If you look back at Facebook’s historical performance, you will see that the company’s average ROE and ROIC both lie in the range 15-to-16%. Is that sustainable with a cost of capital of 8%? Typically not. Competitive pressures make it very difficult for most companies to earn more than their cost of capital in the long-run. For this reason, it would be worthwhile for investors to check analysts’ work to see if they incorporated this feature into their target price valuations.
There is a straightforward way to check analysts’ work on this last point, and it involves computing the percentage of net unlevered cash flow that the company reinvests for growth. Net unlevered cash flow is simply unlevered cash flow minus depreciation and amortization. What the company reinvests for growth is capital expenditures minus depreciation. The rate at which the company reinvests for growth is the ratio of its net capital expenditures to its net unlevered cash flow.
Over the last decade, Facebook reinvested just over 24% of its net unlevered cash flow to grow its free cash flow stream.1 With that number in mind, it is important for investors using valuations such as those produced by Morgan Stanley to ask how the reinvestment rate is forecast to change in the future.
As it happens, the Morgan Stanley team forecasts that after 2030, Facebook’s free cash flow stream will grow at a rate of 2% per year. According to textbook financial theory, if Morgan Stanley were to forecast that Facebook would earn its cost of capital exactly after 2030, then its reinvestment rate for growth would be 25%, the ratio of the growth rate to the cost of capital. In other words, if Morgan Stanley were forecasting that Facebook would earn its cost of capital exactly after 2030, then its reinvestment rate after 2030 would be just a bit higher than the rate from the last decade.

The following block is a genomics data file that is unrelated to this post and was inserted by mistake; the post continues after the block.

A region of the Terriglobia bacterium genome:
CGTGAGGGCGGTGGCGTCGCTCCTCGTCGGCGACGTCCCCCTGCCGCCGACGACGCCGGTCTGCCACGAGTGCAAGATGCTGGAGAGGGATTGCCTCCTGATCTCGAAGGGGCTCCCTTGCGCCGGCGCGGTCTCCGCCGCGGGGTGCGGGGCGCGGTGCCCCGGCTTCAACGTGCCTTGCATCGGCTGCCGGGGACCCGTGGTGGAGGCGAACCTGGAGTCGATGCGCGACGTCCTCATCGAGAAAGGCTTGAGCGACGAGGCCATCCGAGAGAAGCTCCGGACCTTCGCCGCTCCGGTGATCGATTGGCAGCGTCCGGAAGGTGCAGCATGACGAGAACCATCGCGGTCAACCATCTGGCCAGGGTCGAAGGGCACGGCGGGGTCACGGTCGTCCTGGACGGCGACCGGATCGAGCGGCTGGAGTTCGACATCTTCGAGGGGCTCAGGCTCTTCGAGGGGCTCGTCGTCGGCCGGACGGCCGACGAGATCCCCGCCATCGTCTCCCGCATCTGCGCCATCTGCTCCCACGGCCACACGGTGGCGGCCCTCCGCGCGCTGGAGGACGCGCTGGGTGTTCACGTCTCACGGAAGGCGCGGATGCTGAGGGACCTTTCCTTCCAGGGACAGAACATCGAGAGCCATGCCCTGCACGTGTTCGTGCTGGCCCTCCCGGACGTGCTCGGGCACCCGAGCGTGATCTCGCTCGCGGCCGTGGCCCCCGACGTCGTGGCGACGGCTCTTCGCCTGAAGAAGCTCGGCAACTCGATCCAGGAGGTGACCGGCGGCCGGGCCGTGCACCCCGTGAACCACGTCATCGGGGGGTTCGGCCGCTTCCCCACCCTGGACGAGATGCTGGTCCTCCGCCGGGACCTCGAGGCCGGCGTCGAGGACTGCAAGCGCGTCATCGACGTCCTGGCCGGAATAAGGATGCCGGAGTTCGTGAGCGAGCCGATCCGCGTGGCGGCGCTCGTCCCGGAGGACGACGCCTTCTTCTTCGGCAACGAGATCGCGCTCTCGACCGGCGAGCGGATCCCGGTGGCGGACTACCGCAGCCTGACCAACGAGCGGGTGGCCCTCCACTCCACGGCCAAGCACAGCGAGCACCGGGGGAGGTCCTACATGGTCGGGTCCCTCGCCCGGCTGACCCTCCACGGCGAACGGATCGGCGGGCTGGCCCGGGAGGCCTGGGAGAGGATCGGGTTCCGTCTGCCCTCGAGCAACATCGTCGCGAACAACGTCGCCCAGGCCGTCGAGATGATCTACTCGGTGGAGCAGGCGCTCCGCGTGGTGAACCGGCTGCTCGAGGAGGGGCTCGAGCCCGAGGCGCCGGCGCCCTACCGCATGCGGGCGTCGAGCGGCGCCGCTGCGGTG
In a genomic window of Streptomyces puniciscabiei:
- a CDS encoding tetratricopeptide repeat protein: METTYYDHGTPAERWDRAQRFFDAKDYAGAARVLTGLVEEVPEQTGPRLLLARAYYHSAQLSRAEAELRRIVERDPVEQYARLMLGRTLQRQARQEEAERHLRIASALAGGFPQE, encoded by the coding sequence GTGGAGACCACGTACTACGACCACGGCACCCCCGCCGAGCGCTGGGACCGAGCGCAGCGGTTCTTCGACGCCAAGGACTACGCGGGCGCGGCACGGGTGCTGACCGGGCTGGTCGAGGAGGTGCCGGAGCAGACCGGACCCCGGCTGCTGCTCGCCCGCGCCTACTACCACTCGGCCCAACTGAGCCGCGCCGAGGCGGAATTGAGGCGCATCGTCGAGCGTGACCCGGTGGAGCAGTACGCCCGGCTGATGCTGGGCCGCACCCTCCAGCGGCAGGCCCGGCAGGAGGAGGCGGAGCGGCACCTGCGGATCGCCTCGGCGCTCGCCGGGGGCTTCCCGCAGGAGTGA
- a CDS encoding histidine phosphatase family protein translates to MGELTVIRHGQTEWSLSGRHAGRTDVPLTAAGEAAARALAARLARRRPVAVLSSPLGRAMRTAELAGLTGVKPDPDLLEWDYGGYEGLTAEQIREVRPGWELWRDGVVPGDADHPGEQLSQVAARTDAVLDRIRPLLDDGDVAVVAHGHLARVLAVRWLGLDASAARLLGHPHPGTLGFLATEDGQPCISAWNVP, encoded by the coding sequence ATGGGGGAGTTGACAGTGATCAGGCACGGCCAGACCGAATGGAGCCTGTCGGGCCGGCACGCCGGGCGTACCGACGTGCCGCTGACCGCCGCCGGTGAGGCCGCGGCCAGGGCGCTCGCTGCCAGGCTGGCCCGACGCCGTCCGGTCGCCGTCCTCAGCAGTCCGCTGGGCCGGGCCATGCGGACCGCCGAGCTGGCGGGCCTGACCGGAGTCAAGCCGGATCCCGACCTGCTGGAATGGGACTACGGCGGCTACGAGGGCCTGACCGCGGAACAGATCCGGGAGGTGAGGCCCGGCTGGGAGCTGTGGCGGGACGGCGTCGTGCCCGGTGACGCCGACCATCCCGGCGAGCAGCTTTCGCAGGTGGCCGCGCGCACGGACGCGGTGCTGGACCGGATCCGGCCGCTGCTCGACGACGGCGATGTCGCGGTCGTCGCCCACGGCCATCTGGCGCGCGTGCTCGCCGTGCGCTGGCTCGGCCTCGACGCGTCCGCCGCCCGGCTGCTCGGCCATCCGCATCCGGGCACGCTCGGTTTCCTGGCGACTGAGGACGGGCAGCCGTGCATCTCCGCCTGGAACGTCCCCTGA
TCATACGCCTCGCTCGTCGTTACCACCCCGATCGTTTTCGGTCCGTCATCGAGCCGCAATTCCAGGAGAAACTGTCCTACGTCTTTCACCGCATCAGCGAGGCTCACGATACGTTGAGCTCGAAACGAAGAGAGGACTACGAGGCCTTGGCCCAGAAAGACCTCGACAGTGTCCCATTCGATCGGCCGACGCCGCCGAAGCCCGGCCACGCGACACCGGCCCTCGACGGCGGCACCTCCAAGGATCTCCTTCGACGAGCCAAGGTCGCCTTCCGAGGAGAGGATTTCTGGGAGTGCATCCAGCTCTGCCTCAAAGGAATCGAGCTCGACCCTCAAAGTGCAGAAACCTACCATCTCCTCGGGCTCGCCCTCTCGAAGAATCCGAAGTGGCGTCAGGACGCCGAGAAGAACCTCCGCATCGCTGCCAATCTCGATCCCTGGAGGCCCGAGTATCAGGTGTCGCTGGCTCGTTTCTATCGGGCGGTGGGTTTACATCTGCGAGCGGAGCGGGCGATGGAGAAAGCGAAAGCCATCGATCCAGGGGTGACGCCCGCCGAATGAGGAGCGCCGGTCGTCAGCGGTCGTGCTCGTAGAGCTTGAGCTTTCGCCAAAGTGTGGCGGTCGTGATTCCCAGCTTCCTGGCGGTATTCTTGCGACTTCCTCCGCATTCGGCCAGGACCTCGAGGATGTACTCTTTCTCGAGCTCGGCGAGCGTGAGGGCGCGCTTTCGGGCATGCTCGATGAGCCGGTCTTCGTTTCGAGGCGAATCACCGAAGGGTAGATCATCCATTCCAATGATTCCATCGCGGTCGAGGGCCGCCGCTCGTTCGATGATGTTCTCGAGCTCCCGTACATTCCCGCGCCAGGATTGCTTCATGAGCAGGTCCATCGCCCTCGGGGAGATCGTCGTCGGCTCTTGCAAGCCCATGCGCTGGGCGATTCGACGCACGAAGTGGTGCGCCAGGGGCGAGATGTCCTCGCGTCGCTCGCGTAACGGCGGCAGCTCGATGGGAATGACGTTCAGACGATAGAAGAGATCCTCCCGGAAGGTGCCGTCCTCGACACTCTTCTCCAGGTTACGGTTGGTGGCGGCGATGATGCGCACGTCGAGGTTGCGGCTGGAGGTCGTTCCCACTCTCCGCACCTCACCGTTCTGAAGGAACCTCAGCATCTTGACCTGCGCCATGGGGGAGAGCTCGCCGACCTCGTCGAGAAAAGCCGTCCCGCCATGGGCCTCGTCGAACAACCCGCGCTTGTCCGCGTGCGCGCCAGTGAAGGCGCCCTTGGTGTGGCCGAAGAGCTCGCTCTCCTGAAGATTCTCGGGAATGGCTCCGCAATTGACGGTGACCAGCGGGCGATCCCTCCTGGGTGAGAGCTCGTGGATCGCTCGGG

The thing is that the Morgan Stanley analysts assume that after 2030, Facebook will only reinvest 18% of its net unlevered cash flow for growth, not 25%. This means that if Facebook reinvests less than 25%, but its free cash flows grow at 2%, then the company must be earning more than its cost of capital.
For readers who doubt the importance of what happens after the year 2030, just consider that over 65% of the enterprise value which the Morgan Stanley analysts attribute to Facebook derives from the free cash flows that arrive after 2030.
It is possible that Facebook will earn more than its cost of capital in the long run. However, just remember that few firms are able to do so, and those which come to dominate their industries encounter regulatory pressures even if they manage to deal successfully with competitive pressures.
The upshot of all this number crunching is that high performing stocks like Facebook, which carry so much weight in the overall market, might be overvalued. This possibility should give investors pause as to whether Dow 30,000 accurately reflects fundamentals.
Source: Forbes – Money